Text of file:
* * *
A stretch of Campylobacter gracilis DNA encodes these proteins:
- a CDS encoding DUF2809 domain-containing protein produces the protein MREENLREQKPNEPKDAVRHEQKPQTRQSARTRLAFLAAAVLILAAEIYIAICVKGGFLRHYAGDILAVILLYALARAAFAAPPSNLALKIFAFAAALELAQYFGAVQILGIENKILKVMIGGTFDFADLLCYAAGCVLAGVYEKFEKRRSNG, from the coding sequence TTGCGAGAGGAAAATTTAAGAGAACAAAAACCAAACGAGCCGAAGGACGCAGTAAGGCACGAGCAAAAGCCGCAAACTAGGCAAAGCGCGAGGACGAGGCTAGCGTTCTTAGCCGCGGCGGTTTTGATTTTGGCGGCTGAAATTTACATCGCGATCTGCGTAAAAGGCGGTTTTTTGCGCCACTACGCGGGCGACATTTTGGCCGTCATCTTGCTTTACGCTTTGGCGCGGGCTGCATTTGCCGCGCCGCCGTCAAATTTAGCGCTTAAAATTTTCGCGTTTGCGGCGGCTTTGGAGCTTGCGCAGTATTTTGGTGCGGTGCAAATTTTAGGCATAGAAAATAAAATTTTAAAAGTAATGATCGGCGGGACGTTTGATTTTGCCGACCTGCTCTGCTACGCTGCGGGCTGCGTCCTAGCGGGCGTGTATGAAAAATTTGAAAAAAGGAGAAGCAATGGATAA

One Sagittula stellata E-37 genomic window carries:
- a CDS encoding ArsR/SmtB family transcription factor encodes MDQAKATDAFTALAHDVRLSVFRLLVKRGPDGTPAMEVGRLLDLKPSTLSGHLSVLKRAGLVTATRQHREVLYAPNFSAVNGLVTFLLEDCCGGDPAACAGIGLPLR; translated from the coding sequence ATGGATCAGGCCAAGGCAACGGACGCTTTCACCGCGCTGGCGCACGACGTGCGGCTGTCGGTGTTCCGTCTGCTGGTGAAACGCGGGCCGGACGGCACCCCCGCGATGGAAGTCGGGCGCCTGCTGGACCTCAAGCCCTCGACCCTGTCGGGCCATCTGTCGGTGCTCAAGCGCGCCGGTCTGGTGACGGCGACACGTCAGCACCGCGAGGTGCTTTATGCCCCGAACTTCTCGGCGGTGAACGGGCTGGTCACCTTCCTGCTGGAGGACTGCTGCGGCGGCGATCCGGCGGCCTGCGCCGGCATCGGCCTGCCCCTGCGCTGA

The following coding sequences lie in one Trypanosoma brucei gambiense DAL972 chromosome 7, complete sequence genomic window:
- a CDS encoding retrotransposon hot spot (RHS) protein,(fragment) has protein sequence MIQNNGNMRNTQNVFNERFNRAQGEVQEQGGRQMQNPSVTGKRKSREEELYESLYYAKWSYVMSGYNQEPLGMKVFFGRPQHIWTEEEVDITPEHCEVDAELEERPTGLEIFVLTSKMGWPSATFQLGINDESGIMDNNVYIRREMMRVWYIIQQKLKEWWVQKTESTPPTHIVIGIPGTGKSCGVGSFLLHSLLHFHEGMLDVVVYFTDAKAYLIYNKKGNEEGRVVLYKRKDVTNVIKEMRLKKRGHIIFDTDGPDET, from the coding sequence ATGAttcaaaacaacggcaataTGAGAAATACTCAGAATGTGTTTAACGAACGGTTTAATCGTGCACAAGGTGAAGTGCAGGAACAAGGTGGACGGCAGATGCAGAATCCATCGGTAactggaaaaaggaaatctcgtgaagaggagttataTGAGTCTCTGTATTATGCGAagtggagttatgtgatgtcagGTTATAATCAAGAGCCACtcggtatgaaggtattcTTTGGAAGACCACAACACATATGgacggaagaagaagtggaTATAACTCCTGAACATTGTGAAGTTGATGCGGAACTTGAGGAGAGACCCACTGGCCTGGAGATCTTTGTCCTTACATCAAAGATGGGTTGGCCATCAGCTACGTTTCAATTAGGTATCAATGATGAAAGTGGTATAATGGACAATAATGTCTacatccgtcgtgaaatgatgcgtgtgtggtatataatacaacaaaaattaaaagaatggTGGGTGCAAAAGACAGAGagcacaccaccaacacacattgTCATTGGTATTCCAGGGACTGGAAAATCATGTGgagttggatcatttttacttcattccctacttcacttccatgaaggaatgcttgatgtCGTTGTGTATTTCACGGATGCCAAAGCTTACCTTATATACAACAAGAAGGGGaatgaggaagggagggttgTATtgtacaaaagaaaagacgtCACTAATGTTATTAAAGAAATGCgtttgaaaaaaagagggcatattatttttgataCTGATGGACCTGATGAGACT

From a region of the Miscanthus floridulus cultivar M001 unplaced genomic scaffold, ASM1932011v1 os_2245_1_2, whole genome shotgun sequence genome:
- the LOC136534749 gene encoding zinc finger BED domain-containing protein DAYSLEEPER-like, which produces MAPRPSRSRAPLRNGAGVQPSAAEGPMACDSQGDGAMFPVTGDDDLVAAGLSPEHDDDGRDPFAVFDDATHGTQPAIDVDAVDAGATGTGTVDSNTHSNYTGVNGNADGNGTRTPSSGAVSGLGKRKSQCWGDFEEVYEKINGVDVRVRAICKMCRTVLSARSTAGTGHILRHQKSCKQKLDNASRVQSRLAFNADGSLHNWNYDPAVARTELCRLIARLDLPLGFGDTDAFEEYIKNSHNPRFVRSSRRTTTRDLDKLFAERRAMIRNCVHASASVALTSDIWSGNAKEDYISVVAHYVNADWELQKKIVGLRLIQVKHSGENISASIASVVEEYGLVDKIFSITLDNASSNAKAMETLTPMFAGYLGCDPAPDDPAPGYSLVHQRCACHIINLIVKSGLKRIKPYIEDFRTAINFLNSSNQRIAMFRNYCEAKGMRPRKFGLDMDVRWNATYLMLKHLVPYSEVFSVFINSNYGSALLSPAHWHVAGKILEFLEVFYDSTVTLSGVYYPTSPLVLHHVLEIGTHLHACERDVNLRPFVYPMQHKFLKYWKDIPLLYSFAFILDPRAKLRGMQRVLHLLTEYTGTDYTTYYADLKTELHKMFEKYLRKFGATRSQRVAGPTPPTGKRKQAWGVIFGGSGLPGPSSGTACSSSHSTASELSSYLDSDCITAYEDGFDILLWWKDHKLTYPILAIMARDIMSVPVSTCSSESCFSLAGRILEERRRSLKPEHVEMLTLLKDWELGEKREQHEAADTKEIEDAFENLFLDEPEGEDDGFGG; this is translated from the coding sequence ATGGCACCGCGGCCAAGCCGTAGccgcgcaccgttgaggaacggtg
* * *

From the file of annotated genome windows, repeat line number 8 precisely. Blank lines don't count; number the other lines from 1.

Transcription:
- the LOC136534749 gene encoding zinc finger BED domain-containing protein DAYSLEEPER-like, which produces MAPRPSRSRAPLRNGAGVQPSAAEGPMACDSQGDGAMFPVTGDDDLVAAGLSPEHDDDGRDPFAVFDDATHGTQPAIDVDAVDAGATGTGTVDSNTHSNYTGVNGNADGNGTRTPSSGAVSGLGKRKSQCWGDFEEVYEKINGVDVRVRAICKMCRTVLSARSTAGTGHILRHQKSCKQKLDNASRVQSRLAFNADGSLHNWNYDPAVARTELCRLIARLDLPLGFGDTDAFEEYIKNSHNPRFVRSSRRTTTRDLDKLFAERRAMIRNCVHASASVALTSDIWSGNAKEDYISVVAHYVNADWELQKKIVGLRLIQVKHSGENISASIASVVEEYGLVDKIFSITLDNASSNAKAMETLTPMFAGYLGCDPAPDDPAPGYSLVHQRCACHIINLIVKSGLKRIKPYIEDFRTAINFLNSSNQRIAMFRNYCEAKGMRPRKFGLDMDVRWNATYLMLKHLVPYSEVFSVFINSNYGSALLSPAHWHVAGKILEFLEVFYDSTVTLSGVYYPTSPLVLHHVLEIGTHLHACERDVNLRPFVYPMQHKFLKYWKDIPLLYSFAFILDPRAKLRGMQRVLHLLTEYTGTDYTTYYADLKTELHKMFEKYLRKFGATRSQRVAGPTPPTGKRKQAWGVIFGGSGLPGPSSGTACSSSHSTASELSSYLDSDCITAYEDGFDILLWWKDHKLTYPILAIMARDIMSVPVSTCSSESCFSLAGRILEERRRSLKPEHVEMLTLLKDWELGEKREQHEAADTKEIEDAFENLFLDEPEGEDDGFGG; this is translated from the coding sequence ATGGCACCGCGGCCAAGCCGTAGccgcgcaccgttgaggaacggtg